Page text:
Giving Compass' Take:

• Mark Muro, Sifan Liu, and Jacob Whiton discuss data that reveals that women hold more digital workforce jobs than men, but they hold less power.

• How can funders, employers, and nonprofit organizations work to increase the proportion of women in high-power digital work?

• Learn about funding gender equality

Based on a 1 to 100 scoring of the digital content of 545 occupations developed using O*NET’s detailed surveys of actual workers, our data provide a mixed and sometimes surprising view of the interplay between female and male workers’ skills and employment progress.

For starters, our data show that while the lack of women in many critical and well-paying occupations continues to garner attention, women are now slightly ahead of men as a whole when it comes to developing the digital skills increasingly essential for employment, whether in high-end tech or low-end retail.

Overall, on this measure, women now occupy jobs with a slightly higher mean digitalization score of 48 compared to a mean job score of 45 for men.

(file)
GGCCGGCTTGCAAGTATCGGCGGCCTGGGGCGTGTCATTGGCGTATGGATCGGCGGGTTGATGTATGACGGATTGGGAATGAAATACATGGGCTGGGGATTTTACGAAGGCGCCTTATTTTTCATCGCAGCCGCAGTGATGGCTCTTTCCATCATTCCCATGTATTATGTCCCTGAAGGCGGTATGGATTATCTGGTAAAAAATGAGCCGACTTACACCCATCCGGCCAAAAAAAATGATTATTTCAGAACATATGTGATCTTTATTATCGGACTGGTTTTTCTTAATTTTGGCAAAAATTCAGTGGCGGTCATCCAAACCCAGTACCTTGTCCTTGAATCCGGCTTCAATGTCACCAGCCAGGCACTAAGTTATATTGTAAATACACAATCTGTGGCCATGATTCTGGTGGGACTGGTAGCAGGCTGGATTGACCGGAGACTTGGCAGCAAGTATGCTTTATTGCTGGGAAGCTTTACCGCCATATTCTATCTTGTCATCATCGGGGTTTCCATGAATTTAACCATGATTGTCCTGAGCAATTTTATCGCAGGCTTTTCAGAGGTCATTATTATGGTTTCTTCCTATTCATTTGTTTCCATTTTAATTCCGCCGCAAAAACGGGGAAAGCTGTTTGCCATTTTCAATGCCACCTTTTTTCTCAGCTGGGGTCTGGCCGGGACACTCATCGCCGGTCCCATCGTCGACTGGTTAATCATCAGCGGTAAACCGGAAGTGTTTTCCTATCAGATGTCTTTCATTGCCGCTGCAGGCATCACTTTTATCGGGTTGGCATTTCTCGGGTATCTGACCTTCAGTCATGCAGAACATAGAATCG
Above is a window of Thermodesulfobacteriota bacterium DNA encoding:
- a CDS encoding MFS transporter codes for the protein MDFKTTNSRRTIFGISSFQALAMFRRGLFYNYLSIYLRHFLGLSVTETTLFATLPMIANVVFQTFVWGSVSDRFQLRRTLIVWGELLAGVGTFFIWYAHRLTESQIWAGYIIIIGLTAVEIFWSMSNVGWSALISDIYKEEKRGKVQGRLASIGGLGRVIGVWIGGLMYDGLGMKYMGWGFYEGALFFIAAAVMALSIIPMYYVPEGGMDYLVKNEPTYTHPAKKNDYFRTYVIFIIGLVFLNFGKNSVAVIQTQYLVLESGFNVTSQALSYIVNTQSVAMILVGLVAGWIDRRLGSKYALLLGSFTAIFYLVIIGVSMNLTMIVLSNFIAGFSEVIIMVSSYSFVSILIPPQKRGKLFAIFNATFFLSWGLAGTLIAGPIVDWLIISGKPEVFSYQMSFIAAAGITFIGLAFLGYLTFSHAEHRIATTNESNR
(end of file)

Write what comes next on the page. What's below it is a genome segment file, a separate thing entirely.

Underlying this digital edge, moreover, is the fact that women have historically been overrepresented in tens of millions of administration, social service, and health jobs that, while not intensely digital, are middling and increasingly digital.

On the positive side, women have markedly increased their share of such occupations as database administration, computer operations, and operations research analysis.

However, the story is not so bright for some of the largest and most central occupations in tech—including computer programming and computer and information systems management.

Read the full article on gender bias by Mark Muro, Sifan Liu, and Jacob Whiton at Brookings.